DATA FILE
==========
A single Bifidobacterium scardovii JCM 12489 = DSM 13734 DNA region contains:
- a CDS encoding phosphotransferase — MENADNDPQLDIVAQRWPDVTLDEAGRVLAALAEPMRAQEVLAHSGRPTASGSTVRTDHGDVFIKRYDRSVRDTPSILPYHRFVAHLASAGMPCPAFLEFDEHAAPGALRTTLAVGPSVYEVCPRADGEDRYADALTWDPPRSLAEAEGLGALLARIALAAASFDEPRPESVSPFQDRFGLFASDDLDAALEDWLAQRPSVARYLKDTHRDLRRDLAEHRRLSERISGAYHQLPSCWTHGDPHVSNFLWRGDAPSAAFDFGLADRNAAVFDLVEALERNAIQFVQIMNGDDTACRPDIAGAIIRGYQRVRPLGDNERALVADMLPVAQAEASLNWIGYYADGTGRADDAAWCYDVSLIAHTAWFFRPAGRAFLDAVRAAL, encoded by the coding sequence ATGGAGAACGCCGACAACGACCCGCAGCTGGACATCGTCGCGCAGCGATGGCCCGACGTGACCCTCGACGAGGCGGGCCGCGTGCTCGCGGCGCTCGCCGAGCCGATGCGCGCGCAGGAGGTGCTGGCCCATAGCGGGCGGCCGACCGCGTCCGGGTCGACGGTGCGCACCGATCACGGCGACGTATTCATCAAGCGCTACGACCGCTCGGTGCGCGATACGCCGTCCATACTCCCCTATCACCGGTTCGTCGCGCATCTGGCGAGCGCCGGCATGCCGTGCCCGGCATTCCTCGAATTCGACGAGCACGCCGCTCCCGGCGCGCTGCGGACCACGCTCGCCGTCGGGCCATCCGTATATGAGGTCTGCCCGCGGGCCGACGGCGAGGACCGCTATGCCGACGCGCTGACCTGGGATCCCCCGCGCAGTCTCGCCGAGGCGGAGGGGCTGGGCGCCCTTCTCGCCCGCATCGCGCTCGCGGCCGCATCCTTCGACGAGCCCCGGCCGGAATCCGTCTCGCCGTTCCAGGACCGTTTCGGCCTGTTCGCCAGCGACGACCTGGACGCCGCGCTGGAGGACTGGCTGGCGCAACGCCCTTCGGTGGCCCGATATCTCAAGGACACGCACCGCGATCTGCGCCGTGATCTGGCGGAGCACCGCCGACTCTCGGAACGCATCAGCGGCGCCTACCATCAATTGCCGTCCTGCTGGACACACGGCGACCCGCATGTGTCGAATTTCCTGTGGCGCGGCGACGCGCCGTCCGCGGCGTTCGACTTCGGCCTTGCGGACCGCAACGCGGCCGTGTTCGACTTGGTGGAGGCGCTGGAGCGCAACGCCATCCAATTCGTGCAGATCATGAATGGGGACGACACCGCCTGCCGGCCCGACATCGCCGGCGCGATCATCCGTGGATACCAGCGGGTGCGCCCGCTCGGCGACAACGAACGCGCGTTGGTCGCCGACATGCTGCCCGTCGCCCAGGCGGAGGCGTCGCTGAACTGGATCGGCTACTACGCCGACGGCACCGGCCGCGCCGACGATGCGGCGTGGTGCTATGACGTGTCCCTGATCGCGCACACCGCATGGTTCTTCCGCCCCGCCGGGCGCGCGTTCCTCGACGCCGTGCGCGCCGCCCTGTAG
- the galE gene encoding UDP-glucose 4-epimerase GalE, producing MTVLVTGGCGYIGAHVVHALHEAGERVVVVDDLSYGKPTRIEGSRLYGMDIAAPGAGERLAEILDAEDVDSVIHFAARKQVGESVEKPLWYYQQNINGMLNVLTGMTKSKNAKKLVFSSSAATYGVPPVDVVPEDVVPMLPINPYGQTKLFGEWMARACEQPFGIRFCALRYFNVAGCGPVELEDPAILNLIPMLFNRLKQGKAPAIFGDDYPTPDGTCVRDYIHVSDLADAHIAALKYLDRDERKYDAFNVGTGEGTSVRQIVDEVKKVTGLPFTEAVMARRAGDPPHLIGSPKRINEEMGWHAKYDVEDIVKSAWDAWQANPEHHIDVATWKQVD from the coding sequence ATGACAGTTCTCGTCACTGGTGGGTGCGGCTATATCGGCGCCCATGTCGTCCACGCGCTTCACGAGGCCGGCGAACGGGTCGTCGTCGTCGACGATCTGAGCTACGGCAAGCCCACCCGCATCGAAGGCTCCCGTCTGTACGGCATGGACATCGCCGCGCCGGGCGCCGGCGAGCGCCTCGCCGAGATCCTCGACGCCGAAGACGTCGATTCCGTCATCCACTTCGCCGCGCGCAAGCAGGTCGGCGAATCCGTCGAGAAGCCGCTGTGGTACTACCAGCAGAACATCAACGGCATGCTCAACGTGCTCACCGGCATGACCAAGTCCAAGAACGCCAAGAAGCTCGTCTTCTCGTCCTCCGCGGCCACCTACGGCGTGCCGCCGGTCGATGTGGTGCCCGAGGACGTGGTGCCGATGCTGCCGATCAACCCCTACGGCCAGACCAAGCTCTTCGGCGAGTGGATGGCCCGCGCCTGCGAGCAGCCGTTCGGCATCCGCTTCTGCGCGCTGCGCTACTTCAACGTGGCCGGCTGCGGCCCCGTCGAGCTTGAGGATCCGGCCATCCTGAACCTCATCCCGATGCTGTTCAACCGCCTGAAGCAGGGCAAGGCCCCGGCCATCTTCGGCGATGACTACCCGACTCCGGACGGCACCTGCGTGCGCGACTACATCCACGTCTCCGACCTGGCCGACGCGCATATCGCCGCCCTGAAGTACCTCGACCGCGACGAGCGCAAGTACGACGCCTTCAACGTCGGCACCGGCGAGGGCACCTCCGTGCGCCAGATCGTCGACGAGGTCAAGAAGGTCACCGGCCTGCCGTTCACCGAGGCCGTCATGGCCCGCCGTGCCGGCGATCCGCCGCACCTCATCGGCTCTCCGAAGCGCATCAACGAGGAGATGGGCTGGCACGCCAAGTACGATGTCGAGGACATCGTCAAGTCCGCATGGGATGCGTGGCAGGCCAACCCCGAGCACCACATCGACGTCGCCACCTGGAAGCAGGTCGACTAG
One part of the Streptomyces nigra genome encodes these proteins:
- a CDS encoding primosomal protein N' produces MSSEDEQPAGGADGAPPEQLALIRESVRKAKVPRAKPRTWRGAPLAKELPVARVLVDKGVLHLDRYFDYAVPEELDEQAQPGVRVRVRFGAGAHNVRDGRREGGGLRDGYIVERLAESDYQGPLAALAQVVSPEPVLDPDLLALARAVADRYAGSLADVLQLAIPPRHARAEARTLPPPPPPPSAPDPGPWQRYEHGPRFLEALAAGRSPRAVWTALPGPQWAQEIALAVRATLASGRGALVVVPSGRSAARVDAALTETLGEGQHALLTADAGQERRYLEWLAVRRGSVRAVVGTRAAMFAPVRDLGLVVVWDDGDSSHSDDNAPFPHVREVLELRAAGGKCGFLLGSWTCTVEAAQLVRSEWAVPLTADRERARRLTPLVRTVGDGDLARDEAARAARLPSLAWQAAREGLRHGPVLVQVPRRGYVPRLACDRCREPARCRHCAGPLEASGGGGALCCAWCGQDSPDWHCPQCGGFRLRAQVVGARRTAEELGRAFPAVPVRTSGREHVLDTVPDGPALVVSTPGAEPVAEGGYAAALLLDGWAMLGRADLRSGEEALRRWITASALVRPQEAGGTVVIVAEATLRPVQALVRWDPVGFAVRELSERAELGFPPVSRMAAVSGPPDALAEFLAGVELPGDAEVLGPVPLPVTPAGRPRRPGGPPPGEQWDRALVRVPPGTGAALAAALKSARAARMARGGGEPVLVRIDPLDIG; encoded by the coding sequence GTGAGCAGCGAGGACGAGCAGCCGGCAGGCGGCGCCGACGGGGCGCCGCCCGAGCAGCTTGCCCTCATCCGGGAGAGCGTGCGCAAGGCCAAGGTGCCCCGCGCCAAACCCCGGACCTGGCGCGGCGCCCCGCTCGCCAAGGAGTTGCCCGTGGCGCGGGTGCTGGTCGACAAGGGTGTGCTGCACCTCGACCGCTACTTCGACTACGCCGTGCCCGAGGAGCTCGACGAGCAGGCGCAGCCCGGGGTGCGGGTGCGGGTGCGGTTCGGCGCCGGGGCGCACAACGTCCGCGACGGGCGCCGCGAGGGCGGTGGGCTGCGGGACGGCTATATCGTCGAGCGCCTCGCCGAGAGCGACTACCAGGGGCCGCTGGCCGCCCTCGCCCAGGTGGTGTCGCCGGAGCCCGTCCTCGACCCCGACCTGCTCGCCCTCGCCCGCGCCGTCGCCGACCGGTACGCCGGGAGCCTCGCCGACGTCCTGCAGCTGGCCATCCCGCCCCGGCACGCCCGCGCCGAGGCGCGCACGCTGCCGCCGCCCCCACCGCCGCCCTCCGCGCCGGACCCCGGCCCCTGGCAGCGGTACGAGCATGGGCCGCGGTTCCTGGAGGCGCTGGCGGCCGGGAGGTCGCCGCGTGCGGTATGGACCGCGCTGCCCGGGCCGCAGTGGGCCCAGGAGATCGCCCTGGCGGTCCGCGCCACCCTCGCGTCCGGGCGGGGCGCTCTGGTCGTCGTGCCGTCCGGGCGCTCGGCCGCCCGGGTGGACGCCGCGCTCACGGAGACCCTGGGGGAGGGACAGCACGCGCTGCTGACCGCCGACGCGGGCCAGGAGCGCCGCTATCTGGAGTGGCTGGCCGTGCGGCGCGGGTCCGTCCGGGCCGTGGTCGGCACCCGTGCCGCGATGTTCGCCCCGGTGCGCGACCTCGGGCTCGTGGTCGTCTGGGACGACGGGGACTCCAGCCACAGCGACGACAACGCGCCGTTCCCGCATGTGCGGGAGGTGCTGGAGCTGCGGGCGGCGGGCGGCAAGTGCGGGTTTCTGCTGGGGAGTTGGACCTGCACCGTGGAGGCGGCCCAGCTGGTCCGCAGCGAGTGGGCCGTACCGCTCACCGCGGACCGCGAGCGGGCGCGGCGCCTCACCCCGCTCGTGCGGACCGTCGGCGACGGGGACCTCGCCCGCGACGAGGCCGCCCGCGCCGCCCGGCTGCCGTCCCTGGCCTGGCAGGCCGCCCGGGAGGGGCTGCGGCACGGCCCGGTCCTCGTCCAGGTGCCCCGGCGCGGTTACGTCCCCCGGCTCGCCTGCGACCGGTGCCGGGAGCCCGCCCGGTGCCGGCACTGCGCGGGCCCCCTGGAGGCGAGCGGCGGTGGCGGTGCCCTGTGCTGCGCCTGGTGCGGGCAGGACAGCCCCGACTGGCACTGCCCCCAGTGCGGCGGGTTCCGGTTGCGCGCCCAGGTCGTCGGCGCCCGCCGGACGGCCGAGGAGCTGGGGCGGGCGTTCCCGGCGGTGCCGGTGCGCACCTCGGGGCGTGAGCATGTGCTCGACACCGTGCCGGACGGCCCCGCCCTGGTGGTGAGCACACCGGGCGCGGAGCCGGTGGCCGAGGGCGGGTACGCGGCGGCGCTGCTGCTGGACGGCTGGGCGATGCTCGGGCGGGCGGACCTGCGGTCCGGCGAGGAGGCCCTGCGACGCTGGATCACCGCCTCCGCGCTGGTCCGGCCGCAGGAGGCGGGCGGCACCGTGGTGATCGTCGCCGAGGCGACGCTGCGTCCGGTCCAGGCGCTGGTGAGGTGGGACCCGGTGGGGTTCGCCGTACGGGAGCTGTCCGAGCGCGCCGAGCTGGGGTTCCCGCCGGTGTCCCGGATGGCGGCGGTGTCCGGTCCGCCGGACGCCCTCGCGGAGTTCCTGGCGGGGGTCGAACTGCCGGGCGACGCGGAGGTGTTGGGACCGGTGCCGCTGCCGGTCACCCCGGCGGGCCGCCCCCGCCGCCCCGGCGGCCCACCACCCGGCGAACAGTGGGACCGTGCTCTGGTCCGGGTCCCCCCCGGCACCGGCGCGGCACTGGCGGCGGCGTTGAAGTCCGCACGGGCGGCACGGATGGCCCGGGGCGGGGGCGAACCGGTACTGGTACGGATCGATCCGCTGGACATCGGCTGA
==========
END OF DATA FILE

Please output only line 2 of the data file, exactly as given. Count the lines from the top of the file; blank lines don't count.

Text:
- a CDS encoding phosphotransferase — MENADNDPQLDIVAQRWPDVTLDEAGRVLAALAEPMRAQEVLAHSGRPTASGSTVRTDHGDVFIKRYDRSVRDTPSILPYHRFVAHLASAGMPCPAFLEFDEHAAPGALRTTLAVGPSVYEVCPRADGEDRYADALTWDPPRSLAEAEGLGALLARIALAAASFDEPRPESVSPFQDRFGLFASDDLDAALEDWLAQRPSVARYLKDTHRDLRRDLAEHRRLSERISGAYHQLPSCWTHGDPHVSNFLWRGDAPSAAFDFGLADRNAAVFDLVEALERNAIQFVQIMNGDDTACRPDIAGAIIRGYQRVRPLGDNERALVADMLPVAQAEASLNWIGYYADGTGRADDAAWCYDVSLIAHTAWFFRPAGRAFLDAVRAAL, encoded by the coding sequence ATGGAGAACGCCGACAACGACCCGCAGCTGGACATCGTCGCGCAGCGATGGCCCGACGTGACCCTCGACGAGGCGGGCCGCGTGCTCGCGGCGCTCGCCGAGCCGATGCGCGCGCAGGAGGTGCTGGCCCATAGCGGGCGGCCGACCGCGTCCGGGTCGACGGTGCGCACCGATCACGGCGACGTATTCATCAAGCGCTACGACCGCTCGGTGCGCGATACGCCGTCCATACTCCCCTATCACCGGTTCGTCGCGCATCTGGCGAGCGCCGGCATGCCGTGCCCGGCATTCCTCGAATTCGACGAGCACGCCGCTCCCGGCGCGCTGCGGACCACGCTCGCCGTCGGGCCATCCGTATATGAGGTCTGCCCGCGGGCCGACGGCGAGGACCGCTATGCCGACGCGCTGACCTGGGATCCCCCGCGCAGTCTCGCCGAGGCGGAGGGGCTGGGCGCCCTTCTCGCCCGCATCGCGCTCGCGGCCGCATCCTTCGACGAGCCCCGGCCGGAATCCGTCTCGCCGTTCCAGGACCGTTTCGGCCTGTTCGCCAGCGACGACCTGGACGCCGCGCTGGAGGACTGGCTGGCGCAACGCCCTTCGGTGGCCCGATATCTCAAGGACACGCACCGCGATCTGCGCCGTGATCTGGCGGAGCACCGCCGACTCTCGGAACGCATCAGCGGCGCCTACCATCAATTGCCGTCCTGCTGGACACACGGCGACCCGCATGTGTCGAATTTCCTGTGGCGCGGCGACGCGCCGTCCGCGGCGTTCGACTTCGGCCTTGCGGACCGCAACGCGGCCGTGTTCGACTTGGTGGAGGCGCTGGAGCGCAACGCCATCCAATTCGTGCAGATCATGAATGGGGACGACACCGCCTGCCGGCCCGACATCGCCGGCGCGATCATCCGTGGATACCAGCGGGTGCGCCCGCTCGGCGACAACGAACGCGCGTTGGTCGCCGACATGCTGCCCGTCGCCCAGGCGGAGGCGTCGCTGAACTGGATCGGCTACTACGCCGACGGCACCGGCCGCGCCGACGATGCGGCGTGGTGCTATGACGTGTCCCTGATCGCGCACACCGCATGGTTCTTCCGCCCCGCCGGGCGCGCGTTCCTCGACGCCGTGCGCGCCGCCCTGTAG